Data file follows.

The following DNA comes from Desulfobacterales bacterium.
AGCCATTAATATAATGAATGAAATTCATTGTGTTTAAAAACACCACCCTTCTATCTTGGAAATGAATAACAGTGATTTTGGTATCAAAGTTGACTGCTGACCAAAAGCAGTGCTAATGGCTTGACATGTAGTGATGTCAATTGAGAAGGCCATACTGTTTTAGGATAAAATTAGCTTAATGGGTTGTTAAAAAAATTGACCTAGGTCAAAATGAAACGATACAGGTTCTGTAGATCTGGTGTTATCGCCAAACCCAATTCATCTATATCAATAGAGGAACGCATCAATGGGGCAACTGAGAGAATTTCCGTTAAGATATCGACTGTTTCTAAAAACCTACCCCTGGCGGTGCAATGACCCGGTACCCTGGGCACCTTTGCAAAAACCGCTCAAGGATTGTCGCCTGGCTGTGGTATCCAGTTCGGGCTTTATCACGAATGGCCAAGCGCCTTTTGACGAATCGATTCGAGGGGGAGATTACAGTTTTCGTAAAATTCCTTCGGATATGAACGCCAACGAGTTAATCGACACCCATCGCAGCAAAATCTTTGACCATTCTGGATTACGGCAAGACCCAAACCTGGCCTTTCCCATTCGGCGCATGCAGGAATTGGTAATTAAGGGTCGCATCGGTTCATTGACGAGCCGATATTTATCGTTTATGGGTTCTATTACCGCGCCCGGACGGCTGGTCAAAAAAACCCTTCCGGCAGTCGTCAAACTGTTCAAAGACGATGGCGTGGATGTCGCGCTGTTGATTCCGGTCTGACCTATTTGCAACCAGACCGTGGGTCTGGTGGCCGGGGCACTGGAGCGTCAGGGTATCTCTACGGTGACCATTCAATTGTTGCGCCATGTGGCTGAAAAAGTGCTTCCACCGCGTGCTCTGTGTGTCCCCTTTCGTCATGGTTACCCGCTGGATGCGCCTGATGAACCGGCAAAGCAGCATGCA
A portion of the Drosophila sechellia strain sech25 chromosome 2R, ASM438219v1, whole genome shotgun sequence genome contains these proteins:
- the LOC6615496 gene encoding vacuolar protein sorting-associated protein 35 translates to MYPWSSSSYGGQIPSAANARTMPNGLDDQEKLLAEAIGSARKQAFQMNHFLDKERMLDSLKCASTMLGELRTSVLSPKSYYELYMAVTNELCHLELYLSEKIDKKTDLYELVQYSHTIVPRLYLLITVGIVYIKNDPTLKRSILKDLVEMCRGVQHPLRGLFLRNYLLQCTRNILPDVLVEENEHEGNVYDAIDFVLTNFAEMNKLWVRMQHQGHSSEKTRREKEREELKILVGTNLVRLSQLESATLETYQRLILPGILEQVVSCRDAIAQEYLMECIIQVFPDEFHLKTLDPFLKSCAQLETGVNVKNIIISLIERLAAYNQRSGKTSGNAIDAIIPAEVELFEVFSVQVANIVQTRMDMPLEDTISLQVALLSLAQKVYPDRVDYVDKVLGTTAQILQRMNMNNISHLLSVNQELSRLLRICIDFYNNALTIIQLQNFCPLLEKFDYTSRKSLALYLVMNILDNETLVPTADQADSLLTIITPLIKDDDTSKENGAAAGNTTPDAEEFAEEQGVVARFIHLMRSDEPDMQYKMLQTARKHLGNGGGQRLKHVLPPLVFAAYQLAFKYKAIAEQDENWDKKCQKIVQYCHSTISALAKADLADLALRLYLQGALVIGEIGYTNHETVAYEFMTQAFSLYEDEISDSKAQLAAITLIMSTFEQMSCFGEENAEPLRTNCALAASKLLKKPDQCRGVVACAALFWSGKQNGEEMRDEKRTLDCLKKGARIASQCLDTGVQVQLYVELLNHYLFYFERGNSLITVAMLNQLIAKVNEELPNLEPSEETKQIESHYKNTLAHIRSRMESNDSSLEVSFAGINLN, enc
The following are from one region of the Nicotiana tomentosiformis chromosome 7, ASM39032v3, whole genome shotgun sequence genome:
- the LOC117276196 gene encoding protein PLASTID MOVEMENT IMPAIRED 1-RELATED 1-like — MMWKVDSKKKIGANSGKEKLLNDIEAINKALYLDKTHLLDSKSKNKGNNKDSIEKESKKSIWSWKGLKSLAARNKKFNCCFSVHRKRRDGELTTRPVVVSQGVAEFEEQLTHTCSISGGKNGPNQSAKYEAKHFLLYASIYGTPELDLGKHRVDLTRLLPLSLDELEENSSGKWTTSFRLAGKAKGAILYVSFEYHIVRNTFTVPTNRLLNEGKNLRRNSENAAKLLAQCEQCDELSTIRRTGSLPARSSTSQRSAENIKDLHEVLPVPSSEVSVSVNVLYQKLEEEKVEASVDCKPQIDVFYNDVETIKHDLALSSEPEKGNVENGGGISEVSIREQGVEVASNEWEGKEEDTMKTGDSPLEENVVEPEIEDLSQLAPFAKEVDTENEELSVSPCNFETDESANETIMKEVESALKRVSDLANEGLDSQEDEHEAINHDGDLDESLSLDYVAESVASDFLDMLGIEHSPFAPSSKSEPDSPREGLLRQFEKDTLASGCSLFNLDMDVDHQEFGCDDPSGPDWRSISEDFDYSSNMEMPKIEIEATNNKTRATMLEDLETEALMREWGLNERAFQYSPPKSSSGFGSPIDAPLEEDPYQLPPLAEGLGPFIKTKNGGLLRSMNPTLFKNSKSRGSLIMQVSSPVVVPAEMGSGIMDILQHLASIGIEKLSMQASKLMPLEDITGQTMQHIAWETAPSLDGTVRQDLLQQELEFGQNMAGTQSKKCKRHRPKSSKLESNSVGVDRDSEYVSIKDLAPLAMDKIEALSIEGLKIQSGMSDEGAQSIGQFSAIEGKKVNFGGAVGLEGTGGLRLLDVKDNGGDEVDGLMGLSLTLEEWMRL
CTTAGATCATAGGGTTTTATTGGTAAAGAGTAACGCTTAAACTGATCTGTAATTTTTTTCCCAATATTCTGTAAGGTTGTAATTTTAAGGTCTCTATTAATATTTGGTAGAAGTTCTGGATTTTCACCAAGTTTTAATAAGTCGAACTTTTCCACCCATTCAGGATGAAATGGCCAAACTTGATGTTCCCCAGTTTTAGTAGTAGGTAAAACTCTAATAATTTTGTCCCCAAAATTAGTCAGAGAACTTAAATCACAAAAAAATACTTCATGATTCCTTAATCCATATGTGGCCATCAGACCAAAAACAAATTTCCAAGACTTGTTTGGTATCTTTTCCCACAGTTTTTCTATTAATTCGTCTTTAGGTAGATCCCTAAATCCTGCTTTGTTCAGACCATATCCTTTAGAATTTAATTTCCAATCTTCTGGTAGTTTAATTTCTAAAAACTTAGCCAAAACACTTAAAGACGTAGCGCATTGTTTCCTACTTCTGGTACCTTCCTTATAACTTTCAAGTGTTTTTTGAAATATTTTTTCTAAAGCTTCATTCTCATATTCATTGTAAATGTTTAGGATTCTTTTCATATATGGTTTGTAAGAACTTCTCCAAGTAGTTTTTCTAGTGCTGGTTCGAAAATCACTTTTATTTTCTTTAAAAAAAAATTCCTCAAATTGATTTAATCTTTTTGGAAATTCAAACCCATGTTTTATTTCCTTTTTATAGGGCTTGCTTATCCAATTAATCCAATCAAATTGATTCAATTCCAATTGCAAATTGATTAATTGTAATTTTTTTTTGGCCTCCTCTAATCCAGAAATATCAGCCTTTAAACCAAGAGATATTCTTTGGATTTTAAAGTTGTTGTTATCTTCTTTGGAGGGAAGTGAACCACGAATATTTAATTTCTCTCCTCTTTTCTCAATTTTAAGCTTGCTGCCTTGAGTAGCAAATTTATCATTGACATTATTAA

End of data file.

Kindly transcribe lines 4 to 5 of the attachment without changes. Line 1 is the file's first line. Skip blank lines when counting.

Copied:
- the LOC6615496 gene encoding vacuolar protein sorting-associated protein 35 translates to MYPWSSSSYGGQIPSAANARTMPNGLDDQEKLLAEAIGSARKQAFQMNHFLDKERMLDSLKCASTMLGELRTSVLSPKSYYELYMAVTNELCHLELYLSEKIDKKTDLYELVQYSHTIVPRLYLLITVGIVYIKNDPTLKRSILKDLVEMCRGVQHPLRGLFLRNYLLQCTRNILPDVLVEENEHEGNVYDAIDFVLTNFAEMNKLWVRMQHQGHSSEKTRREKEREELKILVGTNLVRLSQLESATLETYQRLILPGILEQVVSCRDAIAQEYLMECIIQVFPDEFHLKTLDPFLKSCAQLETGVNVKNIIISLIERLAAYNQRSGKTSGNAIDAIIPAEVELFEVFSVQVANIVQTRMDMPLEDTISLQVALLSLAQKVYPDRVDYVDKVLGTTAQILQRMNMNNISHLLSVNQELSRLLRICIDFYNNALTIIQLQNFCPLLEKFDYTSRKSLALYLVMNILDNETLVPTADQADSLLTIITPLIKDDDTSKENGAAAGNTTPDAEEFAEEQGVVARFIHLMRSDEPDMQYKMLQTARKHLGNGGGQRLKHVLPPLVFAAYQLAFKYKAIAEQDENWDKKCQKIVQYCHSTISALAKADLADLALRLYLQGALVIGEIGYTNHETVAYEFMTQAFSLYEDEISDSKAQLAAITLIMSTFEQMSCFGEENAEPLRTNCALAASKLLKKPDQCRGVVACAALFWSGKQNGEEMRDEKRTLDCLKKGARIASQCLDTGVQVQLYVELLNHYLFYFERGNSLITVAMLNQLIAKVNEELPNLEPSEETKQIESHYKNTLAHIRSRMESNDSSLEVSFAGINLN, enc
The following are from one region of the Nicotiana tomentosiformis chromosome 7, ASM39032v3, whole genome shotgun sequence genome: